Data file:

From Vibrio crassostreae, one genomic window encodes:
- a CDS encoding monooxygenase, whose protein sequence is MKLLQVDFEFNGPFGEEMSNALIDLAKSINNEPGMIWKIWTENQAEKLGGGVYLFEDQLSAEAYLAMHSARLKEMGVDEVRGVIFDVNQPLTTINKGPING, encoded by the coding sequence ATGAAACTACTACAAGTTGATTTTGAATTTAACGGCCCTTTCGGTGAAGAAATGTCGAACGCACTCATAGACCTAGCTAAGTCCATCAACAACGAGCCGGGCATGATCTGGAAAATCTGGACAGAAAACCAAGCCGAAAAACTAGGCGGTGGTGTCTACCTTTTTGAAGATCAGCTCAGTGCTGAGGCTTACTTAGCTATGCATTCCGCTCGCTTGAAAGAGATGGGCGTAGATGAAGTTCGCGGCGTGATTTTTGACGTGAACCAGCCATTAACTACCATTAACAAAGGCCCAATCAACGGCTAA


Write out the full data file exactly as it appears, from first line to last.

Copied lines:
From Vibrio crassostreae, one genomic window encodes:
- a CDS encoding monooxygenase, whose protein sequence is MKLLQVDFEFNGPFGEEMSNALIDLAKSINNEPGMIWKIWTENQAEKLGGGVYLFEDQLSAEAYLAMHSARLKEMGVDEVRGVIFDVNQPLTTINKGPING, encoded by the coding sequence ATGAAACTACTACAAGTTGATTTTGAATTTAACGGCCCTTTCGGTGAAGAAATGTCGAACGCACTCATAGACCTAGCTAAGTCCATCAACAACGAGCCGGGCATGATCTGGAAAATCTGGACAGAAAACCAAGCCGAAAAACTAGGCGGTGGTGTCTACCTTTTTGAAGATCAGCTCAGTGCTGAGGCTTACTTAGCTATGCATTCCGCTCGCTTGAAAGAGATGGGCGTAGATGAAGTTCGCGGCGTGATTTTTGACGTGAACCAGCCATTAACTACCATTAACAAAGGCCCAATCAACGGCTAA